Another thing I learned about was Grameen Bank in Africa. This bank was established specifically to help the poor and disadvantaged through an ingenious network of support. Today Grameen Bank is owned by the rural poor whom it serves. Borrowers of the Bank own 90% of its shares, while the remaining 10% is owned by the government (from the website). I had never heard of this and couldn't help but wonder, what if OUR banks loaned out money to people with ideas, to help them get started, instead of denying them because they weren't already rich? What an amazing idea! I have to wonder why we don't have banks like that. The answer, of course, is that is not in the capitalism code. Too much like socialism, I guess.

I also learned that one reason families have become less structured is because of the microwave oven, which allowed for single-preparation of meals, and that one level of influence - societal pressure - has lessened in part because of the "action hero" in movies, who never needs anyone. You know, Iron Man is more popular than the Fantastic Four, that sort of thing. We don't need no stinkin' team players in our lives, right? We pull ourselves up by our bootstraps and do it ourselves (wasn't that part of the screams and moans during the most recent presidential campaign?). And while the authors never once mentioned this, it was obvious to me that workers have suffered and are suffering because of the loss of influence of the labor unions.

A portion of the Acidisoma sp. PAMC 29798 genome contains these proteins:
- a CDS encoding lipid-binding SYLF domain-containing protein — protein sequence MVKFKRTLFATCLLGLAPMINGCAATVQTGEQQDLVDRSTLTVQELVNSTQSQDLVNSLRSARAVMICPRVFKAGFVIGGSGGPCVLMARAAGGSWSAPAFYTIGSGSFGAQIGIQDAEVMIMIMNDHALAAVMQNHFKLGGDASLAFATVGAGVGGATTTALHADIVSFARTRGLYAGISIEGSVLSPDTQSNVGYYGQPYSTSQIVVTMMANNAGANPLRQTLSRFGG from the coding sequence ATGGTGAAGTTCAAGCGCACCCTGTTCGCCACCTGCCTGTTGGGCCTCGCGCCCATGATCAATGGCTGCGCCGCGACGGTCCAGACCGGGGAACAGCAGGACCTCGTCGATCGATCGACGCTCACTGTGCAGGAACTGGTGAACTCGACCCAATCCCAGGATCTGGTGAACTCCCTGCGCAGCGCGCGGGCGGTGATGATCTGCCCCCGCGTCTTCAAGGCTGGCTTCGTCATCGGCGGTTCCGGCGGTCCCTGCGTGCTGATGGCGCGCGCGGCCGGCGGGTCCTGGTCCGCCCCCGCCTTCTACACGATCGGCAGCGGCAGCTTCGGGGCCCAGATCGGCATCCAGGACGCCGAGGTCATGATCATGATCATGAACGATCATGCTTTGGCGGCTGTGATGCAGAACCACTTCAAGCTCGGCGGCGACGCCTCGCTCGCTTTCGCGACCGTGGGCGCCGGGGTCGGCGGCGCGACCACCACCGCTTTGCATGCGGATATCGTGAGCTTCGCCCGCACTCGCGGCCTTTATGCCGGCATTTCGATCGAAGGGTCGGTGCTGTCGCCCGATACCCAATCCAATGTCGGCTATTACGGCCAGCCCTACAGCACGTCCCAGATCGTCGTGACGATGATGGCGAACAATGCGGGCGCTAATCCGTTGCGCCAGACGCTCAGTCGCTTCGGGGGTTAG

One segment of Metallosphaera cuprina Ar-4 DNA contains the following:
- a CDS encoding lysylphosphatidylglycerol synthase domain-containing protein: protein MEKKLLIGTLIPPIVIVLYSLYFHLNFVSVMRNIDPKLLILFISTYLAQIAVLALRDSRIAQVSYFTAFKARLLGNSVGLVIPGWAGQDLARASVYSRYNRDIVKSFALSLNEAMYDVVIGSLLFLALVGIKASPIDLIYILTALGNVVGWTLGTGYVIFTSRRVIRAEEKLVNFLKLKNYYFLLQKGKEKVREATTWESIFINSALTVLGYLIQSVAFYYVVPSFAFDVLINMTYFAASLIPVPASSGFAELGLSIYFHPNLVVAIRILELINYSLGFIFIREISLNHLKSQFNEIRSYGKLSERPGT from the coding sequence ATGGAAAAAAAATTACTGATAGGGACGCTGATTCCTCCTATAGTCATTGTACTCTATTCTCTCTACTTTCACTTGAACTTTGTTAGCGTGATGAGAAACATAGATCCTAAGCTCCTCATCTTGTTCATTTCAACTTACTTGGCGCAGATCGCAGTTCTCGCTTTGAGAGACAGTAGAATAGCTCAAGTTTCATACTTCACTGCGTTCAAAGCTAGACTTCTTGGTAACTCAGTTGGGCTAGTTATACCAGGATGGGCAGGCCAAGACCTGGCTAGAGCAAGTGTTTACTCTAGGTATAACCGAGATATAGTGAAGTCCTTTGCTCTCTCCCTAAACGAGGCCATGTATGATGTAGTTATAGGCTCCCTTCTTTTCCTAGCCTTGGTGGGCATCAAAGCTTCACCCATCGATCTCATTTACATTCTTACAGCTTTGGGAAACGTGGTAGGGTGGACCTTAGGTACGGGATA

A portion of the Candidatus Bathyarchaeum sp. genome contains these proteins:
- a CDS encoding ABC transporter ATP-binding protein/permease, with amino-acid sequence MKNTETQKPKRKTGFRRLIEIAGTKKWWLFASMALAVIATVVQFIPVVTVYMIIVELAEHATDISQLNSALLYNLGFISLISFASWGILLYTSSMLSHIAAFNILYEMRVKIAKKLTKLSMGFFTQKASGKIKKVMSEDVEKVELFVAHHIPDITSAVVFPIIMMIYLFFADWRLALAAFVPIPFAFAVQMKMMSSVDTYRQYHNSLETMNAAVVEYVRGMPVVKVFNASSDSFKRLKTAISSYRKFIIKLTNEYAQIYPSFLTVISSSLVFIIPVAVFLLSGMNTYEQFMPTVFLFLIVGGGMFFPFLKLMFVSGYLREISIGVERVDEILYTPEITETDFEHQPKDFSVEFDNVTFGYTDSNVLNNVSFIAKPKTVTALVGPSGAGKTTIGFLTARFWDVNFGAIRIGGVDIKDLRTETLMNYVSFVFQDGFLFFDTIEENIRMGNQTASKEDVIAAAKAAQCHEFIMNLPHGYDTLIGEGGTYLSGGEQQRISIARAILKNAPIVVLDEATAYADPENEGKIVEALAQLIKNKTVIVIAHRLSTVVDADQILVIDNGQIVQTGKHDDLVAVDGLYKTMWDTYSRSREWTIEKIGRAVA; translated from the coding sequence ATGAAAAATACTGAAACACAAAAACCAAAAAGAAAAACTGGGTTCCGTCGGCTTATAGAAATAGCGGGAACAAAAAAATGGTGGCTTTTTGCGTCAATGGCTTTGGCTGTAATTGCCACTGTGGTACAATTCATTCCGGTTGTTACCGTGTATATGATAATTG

The book attempted to bring massive social change initiatives back around to a person level by using someone trying to lose weight as their subject matter. I do not think the authors were overly successful in that effort. A person would need to change their environment, create a support system - in other words, pretty much change their life - if they have a weight problem. Most of us fat people already know that. So the book told us what we were supposed to do, like most of them do, but just like my doctor who says, "go on a diet" there isn't much advice as to how exactly one does that, other than "don't buy junk food" and "put the treadmill in the TV room."

At the end, the book touted a website with additional resources. But that website doesn't exist anymore and instead it takes you to what I presume is the authors' website. There is an offer there for some free stuff if you give your name and email, but I haven't signed up for it.

In case you were wondering, the blub on the back is what enticed me to pick this up. It says, "robust strategies for making change inevitable in your personal life, your business, and your world."

I see they have a more recent book out called Change Anything: The New Science of Personal Success and I think I will add that one to my list of books to read in the very near future. Maybe it will address the "how to change" issue a little better.



*The link at the picture of the book above goes to the Kindle edition, which is the cheapest way to obtain this book.*